Attempts by governmental bodies to improve or impede communications with or between the citizenry.
Government & Communications
As he considers limiting White House news briefings to one per week and requiring journalists to submit written questions, President Donald Trump is listening to advisers outside his administration.
[Commentary] The Federal Communications Commission, once a sleepy regulatory backwater, has become a deeply political agency, governed less by the science of radio waves than by pressure from inside-the-Beltway groups. How did we get here?
[Commentary] Thanks to the open internet, a new generation of activists fighting for civil rights and equality has been able to make their voices heard in ways previously unimaginable.
After what felt like years of hammering Hillary Clinton for failing to adhere to federal e-mail transparency policies, you might think politicians would take pains not to make the same mistake.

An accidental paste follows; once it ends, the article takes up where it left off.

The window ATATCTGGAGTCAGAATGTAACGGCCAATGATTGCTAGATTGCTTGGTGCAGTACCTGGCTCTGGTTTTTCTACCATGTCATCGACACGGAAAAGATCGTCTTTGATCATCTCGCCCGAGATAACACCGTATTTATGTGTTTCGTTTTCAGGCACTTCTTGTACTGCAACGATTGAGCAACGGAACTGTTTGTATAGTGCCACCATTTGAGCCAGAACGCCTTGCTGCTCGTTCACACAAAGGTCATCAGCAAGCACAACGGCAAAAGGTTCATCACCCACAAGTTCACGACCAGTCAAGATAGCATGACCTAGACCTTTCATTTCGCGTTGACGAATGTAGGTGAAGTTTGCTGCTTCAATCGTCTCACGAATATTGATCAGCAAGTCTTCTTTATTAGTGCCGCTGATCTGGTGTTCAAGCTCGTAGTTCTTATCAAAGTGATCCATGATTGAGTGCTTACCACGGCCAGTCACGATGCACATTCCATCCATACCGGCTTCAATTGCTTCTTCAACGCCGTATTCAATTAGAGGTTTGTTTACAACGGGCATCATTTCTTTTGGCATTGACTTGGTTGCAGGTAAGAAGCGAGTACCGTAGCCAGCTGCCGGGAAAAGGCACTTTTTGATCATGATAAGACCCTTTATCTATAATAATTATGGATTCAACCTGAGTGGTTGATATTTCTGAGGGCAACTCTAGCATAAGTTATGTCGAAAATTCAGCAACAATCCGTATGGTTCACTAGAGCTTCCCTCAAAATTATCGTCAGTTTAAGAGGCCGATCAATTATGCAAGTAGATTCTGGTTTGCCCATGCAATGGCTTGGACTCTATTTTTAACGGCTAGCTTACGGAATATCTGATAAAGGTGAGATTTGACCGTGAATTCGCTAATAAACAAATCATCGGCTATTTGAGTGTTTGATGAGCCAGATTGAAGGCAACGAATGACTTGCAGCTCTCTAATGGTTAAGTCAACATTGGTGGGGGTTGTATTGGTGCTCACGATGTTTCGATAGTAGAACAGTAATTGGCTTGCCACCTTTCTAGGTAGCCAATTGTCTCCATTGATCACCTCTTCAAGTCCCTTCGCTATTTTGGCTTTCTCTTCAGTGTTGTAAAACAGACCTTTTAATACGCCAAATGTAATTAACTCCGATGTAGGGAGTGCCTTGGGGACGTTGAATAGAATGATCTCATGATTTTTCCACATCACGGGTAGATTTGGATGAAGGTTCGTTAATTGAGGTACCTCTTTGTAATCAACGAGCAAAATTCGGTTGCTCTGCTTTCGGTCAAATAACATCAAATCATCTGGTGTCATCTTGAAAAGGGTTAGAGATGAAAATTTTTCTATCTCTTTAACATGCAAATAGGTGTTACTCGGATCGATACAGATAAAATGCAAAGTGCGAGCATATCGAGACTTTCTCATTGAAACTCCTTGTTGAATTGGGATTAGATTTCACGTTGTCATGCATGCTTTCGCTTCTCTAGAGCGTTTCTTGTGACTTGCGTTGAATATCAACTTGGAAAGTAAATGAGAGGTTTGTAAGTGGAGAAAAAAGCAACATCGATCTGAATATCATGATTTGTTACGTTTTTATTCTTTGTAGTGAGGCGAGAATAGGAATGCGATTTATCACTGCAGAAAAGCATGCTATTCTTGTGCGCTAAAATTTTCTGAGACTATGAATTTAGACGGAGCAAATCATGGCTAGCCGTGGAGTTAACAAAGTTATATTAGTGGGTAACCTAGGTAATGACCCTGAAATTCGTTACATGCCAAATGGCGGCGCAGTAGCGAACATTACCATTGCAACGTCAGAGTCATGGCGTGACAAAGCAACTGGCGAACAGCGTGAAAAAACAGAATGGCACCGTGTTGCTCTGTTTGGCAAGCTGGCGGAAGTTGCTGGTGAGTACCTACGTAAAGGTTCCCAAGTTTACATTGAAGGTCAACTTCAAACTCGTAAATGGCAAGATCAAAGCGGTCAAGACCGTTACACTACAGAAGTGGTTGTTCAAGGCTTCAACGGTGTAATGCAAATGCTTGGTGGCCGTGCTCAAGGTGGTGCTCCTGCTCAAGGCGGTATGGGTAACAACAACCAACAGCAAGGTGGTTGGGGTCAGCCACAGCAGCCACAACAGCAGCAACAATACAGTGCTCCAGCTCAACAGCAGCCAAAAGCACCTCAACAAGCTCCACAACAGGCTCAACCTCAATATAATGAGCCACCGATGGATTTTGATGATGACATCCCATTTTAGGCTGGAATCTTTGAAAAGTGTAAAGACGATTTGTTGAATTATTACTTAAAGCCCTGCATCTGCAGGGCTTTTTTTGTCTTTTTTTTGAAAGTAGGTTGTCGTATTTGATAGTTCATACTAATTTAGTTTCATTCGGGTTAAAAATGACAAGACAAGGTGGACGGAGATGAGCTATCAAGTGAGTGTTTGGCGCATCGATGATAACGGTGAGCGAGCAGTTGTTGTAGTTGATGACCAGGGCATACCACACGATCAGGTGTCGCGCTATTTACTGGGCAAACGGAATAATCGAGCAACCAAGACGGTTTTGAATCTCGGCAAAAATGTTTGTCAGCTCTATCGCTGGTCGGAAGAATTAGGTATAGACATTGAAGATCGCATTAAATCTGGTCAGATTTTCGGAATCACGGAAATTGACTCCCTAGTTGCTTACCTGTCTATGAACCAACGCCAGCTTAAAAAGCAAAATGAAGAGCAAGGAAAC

Federal Communications Commission Chairman Ajit Pai said the commission can do more with less—102 fewer full-time employees, for example—and his budget reflected that philosophy while still being able to serve the FCC's core mission of protecting
No matter how ready a city is to move toward advanced mobility models, municipal officials can already begin developing a vision for what integrated mobility ought to look like and how their cities might evolve accordingly.
We are excited to announce that we have committed $1 million to a new cohort of progressive startups working at the intersection of tech, media, and politics.
[Commentary] President Trump’s administration blocked journalists from recording audio or video of the June 19 briefing. Such pathetic, undemocratic cowardice is part of a disturbing trend.
[Commentary] Given the current climate at the Federal Communications Commission, it is not surprising that instead of writing a genuine apology, the FCC chose to dispute the fact that John Donnelly, a reporter for CQ Roll Call, was manhandled by F
President Donald Trump called for “sweeping transformation of the federal government’s technology” during the first meeting of the American Technology Council.